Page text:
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A Star Is Born, Part III: Stephen Strasburg's journey

Nationals rookie Stephen Strasburg's first two major league starts only bring more attention

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By Dave Sheinin
Washington Post Staff Writer
Friday, June 18, 2010

Everything changed June 8, the night the prospect became a big leaguer and the possible became real. Ten days after the fact, it is obvious that Stephen Strasburg's remarkable debut for the Washington Nationals altered the visible universe around him -- from the course of the Nationals franchise, to the degree of intensity of the hype machine, to the outer limits of possibility for what one pitcher can achieve.

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At the center of it all, Strasburg braces himself against the whirlwind. Back in May, before it all exploded, he admitted his biggest fear was that the hype "would change who I am as a person."

And now, in his biggest test yet, as the Strasburg phenomenon goes nationwide, he refuses to acknowledge it, clinging fiercely to his routine, his humility and his privacy.

Strasburg, who makes his third career start Friday night against the Chicago White Sox at Nationals Park, doesn't just ignore the hype that has sprung up around his dazzling debut for the Washington Nationals -- which thus far includes two wins in two starts, 22 strikeouts in just 12 1/3 innings, one MLB player of the week award and one Sports Illustrated cover.

He recoils from it.

"I really don't know what you're referring to," Strasburg said the day after his momentous debut, when asked about all the attention he was receiving.

Someone else in his position might be reveling in the moment, in this phenomenon, in the mind-blowing reality that the three biggest sports stories in the country this month are the World Cup, the NBA Finals and him.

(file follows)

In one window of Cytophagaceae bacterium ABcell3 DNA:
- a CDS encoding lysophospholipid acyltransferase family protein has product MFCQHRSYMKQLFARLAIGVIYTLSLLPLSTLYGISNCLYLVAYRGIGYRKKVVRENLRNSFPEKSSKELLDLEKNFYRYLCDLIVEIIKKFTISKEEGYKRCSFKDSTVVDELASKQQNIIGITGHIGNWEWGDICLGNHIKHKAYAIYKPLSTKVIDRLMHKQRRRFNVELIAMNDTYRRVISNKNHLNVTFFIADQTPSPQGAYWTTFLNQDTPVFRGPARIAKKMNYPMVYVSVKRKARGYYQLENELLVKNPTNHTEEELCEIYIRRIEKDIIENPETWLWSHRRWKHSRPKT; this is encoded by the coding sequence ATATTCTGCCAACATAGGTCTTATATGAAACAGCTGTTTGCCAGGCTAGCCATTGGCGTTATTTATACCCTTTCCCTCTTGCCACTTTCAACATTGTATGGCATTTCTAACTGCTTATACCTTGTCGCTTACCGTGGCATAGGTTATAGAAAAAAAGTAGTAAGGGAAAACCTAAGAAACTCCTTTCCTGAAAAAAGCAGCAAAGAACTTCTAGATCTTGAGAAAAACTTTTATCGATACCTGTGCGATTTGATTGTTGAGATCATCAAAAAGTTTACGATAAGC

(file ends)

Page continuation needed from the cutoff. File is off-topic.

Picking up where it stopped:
Were he to take even a moment to consider it, he might find the whole thing amusing, inspiring, or even empowering. People are bidding thousands of dollars for his autograph or the dirt he has walked on. Television schedules are being altered to get him in front of as many eyes as possible, with TBS notably deciding last Sunday that Strasburg is bigger than the Red Sox and Phillies combined.

It ought to be a rush for a kid one month shy of his 22nd birthday, who has dreamed of and worked toward this moment for years. It ought to bring a smile of sheer wonderment to his face.

Instead, any mention of the phenomenon, any acknowledgment of the hype in Strasburg's presence brings about The Look: a slight grimace, accompanied by a quick turn of the head. Red splotches spread across his neck. It is a look that says: I don't want to hear it. Knock it off.

"I don't play this game for all the notoriety and all the hype," he told reporters Wednesday during a group interview in the visitors' dugout at Detroit's Comerica Park.

It isn't merely blissful ignorance on Strasburg's part. It is a conscious decision -- born out of a rookie's sense of his place, a humble young man's intense shyness, and an admitted homebody's attempt to hold onto his privacy -- to keep it all contained, and prevent the hype from encroaching upon what really matters here: baseball and family.


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